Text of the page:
How biofuels can help struggling airlines

Biofuels have been on the radar for commercial airlines for more than a decade. Virgin Atlantic and Air New Zealand both tested Boeing 747s in 2008 using a blend of regular aircraft fuel and biofuel. Dutch airline KLM operated the first commercial flight using a biofuel mixture in June 2011. Continental Airlines, which has since merged with United, flew the initial U.S.-based biofuel flight later that year.

Today, airlines are bracing for a fuel price rise. For example, American Airlines cited rising fuel prices when it announced cutbacks on transpacific routes this year. As a result, even more airline companies are looking to biofuels as a short- and long-term solution to unpredictable oil markets.

A biofueled future
Legacy carriers such as United and KLM/Air France have been driving forces behind development, but even low-cost carriers like Mexico’s Interjet and Australia’s Jetstar Airways have used biofuels.

Developing markets are getting in on biofuel testing and development, too. Indian carrier SpiceJet operated a domestic flight in August 2018 using a biofuel mixture. According to the airline’s chairman, Ajay Singh, this was the first commercial biofuel flight by an airline in the developing world.

This is important because it makes the alternative-fuel trend global, but it is also significant because it occurred in the Indian market. According to the International Air Transport Association (IATA), India, along with China, Indonesia and Vietnam, will account for a large amount of the increase in global air travel by 2035. The demand for plane seats in the U.S. also will grow, but countries like India soon will play a much larger role in industry developments.

While welcoming SpiceJet’s biofuel flight to its destination in Delhi, Singh mentioned the reason behind biofuel’s rise in the aviation industry: «It has the potential to reduce our dependence on traditional aviation fuel by up to 50 percent on every flight and bring down fares.” (Industry rules say the maximum amount of biofuel allowed in fuel mixtures is 50 percent.)

Biofuel can have a positive effect on airlines’ bottom lines and help them compete when it comes to the most important factor passengers consider when flying: cost. The rise of air travel in the developing world has been, and will continue to be, spurred by the availability of low fares.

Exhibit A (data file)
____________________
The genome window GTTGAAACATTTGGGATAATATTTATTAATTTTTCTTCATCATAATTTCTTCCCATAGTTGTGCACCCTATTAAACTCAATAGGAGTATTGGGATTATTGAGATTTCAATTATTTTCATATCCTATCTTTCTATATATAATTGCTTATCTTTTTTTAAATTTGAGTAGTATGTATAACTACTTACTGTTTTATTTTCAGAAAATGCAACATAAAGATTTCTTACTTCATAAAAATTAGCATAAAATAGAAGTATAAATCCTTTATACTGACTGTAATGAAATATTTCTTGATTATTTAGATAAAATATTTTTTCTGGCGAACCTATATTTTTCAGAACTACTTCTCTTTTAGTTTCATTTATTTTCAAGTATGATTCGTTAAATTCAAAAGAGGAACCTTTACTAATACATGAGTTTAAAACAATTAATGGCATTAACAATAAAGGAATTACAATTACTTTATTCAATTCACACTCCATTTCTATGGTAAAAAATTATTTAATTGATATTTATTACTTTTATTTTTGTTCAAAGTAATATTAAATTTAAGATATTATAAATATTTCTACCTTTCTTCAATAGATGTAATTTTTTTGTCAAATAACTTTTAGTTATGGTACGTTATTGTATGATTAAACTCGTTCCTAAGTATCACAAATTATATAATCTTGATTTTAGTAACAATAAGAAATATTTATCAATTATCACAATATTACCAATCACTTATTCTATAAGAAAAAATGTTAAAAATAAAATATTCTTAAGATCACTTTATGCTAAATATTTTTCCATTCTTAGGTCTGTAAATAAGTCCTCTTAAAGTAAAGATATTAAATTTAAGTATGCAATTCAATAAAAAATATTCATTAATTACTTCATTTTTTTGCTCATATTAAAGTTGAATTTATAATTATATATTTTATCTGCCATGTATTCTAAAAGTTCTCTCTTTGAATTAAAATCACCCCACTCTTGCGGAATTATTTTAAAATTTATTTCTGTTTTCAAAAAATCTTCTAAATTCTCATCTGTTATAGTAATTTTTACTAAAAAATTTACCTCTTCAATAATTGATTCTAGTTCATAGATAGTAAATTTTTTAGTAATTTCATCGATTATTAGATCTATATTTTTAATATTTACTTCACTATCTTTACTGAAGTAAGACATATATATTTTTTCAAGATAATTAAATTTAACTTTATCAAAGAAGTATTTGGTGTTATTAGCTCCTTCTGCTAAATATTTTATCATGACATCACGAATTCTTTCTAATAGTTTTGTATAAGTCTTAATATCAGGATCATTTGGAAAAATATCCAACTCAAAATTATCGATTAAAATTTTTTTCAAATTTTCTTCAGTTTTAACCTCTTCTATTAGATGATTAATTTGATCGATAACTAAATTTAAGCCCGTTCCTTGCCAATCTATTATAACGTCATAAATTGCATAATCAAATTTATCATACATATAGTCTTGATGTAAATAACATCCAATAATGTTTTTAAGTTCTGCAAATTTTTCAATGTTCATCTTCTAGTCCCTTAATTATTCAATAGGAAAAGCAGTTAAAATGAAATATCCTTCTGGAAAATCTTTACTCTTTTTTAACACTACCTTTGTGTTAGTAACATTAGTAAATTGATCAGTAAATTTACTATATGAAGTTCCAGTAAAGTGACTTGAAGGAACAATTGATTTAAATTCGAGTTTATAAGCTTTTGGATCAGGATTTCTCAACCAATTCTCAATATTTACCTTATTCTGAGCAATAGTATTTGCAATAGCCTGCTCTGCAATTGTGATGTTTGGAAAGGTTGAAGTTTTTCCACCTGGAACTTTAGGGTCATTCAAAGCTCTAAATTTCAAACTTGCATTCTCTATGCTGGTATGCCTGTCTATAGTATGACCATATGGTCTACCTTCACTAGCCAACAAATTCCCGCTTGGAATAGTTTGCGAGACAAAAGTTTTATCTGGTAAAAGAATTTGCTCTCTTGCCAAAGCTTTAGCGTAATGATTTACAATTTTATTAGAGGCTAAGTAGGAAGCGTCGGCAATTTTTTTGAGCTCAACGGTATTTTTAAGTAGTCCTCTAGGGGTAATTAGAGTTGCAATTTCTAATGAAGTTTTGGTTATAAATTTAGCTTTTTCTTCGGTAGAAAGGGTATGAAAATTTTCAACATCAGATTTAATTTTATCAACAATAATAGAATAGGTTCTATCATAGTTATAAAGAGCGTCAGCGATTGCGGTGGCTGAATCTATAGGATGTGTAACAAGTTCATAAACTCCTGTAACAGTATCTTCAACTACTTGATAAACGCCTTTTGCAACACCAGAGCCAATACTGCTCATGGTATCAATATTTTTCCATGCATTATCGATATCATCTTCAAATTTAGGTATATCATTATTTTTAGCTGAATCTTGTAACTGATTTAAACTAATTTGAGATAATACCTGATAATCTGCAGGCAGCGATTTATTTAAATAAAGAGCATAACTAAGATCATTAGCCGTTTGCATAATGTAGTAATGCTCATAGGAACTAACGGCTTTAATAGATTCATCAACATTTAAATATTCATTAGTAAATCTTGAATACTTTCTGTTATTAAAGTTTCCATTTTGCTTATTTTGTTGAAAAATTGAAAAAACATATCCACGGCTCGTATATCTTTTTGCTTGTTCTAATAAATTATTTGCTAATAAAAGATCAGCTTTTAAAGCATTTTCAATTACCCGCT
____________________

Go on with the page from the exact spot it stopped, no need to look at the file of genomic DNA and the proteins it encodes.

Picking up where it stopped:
Why isn’t everyone using biofuels?
United Airlines is betting big on biofuels, especially at Los Angeles International Airport where alternative fuel is a regular part of its operations. (Photo: Meister Photos/Shutterstock.com)

For both airlines and passengers, biofuel mixtures seem like a win-win. According to the IATA, 130,000 flights have already flown using biofuel mixtures. Projections by the industry organization and NASA have said that the use of 50 percent biofuel mixtures across the industry can cut emissions by 50 to 70 percent. That would reach the IATA’s long-term goals of cutting airline emissions in half by 2050.

A number of companies are developing biofuels using everything from algae to flowering plants to oils created by garbage and food waste. Biofuel refineries are struggling to meet demand, but delivery of alternative fuel is what currently makes it a more-expensive option.

Airports in Oslo and Bergen, Norway, have biofuel delivery systems alongside their traditional jet kerosene infrastructure. In the U.S., it is airlines, not airports or alternative energy investors, who are pushing the development of biofuels forward.

United Airlines, for one, is betting big on biofuels. It has installed infrastructure at Los Angeles International Airport to make alternative fuels a regular part of its operations there, and it has invested in biofuel companies. United has taken a stake in Fulcrum BioEnergy Inc. With this financial backing, the company built a new facility to produce garbage-based biofuel to help it meet the airline’s demand…

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